Amyloid beta (Aß) deposition is a hallmark pathology in Alzheimer’s disease (AD). The apolipoprotein E (ApoE) gene, which encodes for the ApoE protein, has been established as a strong influence for the development of late-onset AD(1). The link between ApoE and Aß is unclear. One theory postulates that ApoE directly binds with Aß to mediate Aß clearance(2-4), while a second theory suggests the effects of ApoE on Aß clearance are indirect(5-7). Recent papers by Carlo et al(8) and Verghese et al(9) support these two respective contradicting theories.
In line with the first theory of a direct interaction between ApoE and Aß, Carlo et al found that sortilin, and not low-density lipoprotein receptor-related protein 1 (LRP1), mediates the cellular uptake of Aß/ApoE complexes, suggesting that sortilin is a major ApoE receptor that is essential for Aß clearance(8). In contrast, Verghese et al demonstrated that ApoE and Aß rarely bind together and that ApoE competes with Aß to bind with LRP1(9), which plays a role in neuronal Aß uptake(10). Thus, Verghese et al’s results suggest that ApoE inhibits Aß clearance via binding to LRP1(9). Verghese et al’s findings therefore are in accordance with the second theory that ApoE indirectly affects Aß clearance.
It would appear as though the experiments done by Carlo et al and Verghese et al are in contradiction with each other. However, there are important differences between these studies that may contribute to their contrasting results. First, Carlo et al examined the effects of sortilin and LRP1 on Aß/ApoE complexes, while Verghese et al did not use Aß/ApoE complexes in their experiments with LRP1. This might indicate that LRP1 is capable of binding to Aß only when it is not bound to ApoE. While there is an overwhelming amount of evidence that shows a direct interaction between ApoE and Aß(11-16), which supports Carlo et al, Verghese et al pointed out that the majority of studies demonstrating Aß/ApoE binding used synthetically prepared Aß at above physiological concentrations and did not assess the mechanisms behind the effects of Aß/ApoE complexes on Aß metabolism9. Verghese et al challenges previous literature as they show that Aß and ApoE rarely bind together under physiological conditions yet ApoE continues to affect Aß clearance, suggesting that the primary role of ApoE in Aß clearance is unlikely due to ApoE sequestering Aß. This implies that the two groups examined different pathways of ApoE-related Aß clearance: one pathway that depends on Aß/ApoE complexes and one that does not. Thus, the results from the two groups do not necessarily oppose each other as they targeted different pathways that may both contribute to Aß clearance, but the question remains as to which pathway contributes the most to Aß clearance.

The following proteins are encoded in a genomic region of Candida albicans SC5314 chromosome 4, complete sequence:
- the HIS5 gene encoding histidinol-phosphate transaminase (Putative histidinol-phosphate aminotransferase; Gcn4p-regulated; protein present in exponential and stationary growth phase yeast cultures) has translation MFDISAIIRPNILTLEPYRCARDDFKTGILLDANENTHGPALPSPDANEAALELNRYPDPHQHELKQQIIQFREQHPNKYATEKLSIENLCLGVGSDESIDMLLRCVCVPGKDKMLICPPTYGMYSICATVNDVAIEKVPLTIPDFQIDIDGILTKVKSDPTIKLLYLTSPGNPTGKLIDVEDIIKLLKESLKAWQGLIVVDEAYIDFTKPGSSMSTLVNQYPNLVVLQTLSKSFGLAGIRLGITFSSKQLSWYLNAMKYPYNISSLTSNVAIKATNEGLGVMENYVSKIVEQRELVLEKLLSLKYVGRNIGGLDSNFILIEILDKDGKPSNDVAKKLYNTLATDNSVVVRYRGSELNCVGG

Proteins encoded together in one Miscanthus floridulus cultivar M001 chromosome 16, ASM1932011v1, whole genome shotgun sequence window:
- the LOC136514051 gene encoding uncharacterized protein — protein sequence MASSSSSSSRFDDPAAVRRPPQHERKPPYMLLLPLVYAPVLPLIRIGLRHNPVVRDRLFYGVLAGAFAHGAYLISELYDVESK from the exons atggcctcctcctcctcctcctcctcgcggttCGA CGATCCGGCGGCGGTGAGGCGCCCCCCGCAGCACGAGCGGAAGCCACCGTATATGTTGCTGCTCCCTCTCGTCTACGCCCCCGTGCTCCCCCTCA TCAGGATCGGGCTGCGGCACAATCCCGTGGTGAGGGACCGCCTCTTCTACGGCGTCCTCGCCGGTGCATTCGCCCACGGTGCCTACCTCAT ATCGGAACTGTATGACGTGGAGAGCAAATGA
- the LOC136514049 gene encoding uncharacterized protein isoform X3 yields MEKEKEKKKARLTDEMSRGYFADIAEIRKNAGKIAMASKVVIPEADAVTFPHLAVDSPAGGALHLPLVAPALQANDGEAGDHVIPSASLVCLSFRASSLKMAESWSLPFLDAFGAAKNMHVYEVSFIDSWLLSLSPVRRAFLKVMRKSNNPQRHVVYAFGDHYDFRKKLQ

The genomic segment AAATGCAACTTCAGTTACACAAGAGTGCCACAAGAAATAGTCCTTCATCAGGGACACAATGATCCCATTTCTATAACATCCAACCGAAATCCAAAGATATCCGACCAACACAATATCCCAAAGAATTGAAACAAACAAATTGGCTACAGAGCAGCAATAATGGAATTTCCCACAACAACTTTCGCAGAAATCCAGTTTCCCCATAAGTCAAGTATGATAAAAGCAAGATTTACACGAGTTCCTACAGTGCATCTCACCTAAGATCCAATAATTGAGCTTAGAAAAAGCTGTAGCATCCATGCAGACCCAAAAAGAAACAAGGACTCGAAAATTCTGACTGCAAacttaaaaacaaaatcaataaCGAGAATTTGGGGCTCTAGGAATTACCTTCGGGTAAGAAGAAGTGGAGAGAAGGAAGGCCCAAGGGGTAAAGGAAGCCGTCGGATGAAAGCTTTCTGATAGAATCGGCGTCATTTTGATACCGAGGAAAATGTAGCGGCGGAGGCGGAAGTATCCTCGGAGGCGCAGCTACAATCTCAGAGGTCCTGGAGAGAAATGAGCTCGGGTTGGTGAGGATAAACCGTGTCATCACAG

In order to reconcile the results from Carlo et al and Verghese et al, several experiments could be done. Aß uptake should be measured in sortilin-expressing, sortilin-deficient, LRP1-expressing, and LRP1- deficient cells incubated with soluble Aß only, soluble Aß with ApoE (with molar ratios in the physiological range, as previously described(9)), and Aß complexed with ApoE (as previously described(8)). This would enable us to determine how free ApoE and Aß-bound ApoE influence Aß clearance with and without sortilin and LRP1. This would also enable us to see whether sortilin is capable of clearing Aß when it is not complexed with ApoE and conversely, whether LRP1 is capable of clearing Aß when complexed with ApoE. These experiments may clarify which pathway has the largest influence on Aß clearance. ApoE expression can be controlled by LXRs(17). Therefore, upregulating and downregulating the expression of ApoE with LXR agonists and antagonists in amyloid mouse models to examine the effects on Aß clearance may also be useful. If Aß clearance is increased by ApoE upregulation, then that would support Carlo et al’s finding that ApoE binding to Aß is essential for the latter’s clearance. If Aß clearance is increased by ApoE downregulation, then that would support Verghese et al’s finding that ApoE inhibits Aß clearance. In fact, there have been conflicting results regarding the effects of increasing or decreasing ApoE expression, as upregulating ApoE has been shown to facilitate Aß clearance(18), yet reduced ApoE expression may reduce Aß levels(19). Therefore, modifying ApoE expression in sortilin-expressing, sortilin knock-outs, LRP1- expressing, and LRP1-knock-outs crossed with amyloid mice could also be done to see how these receptors impact Aß clearance depending on the level of ApoE expression.
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NEUR 602: Carlo et al vs Verghese et al Angela Tam
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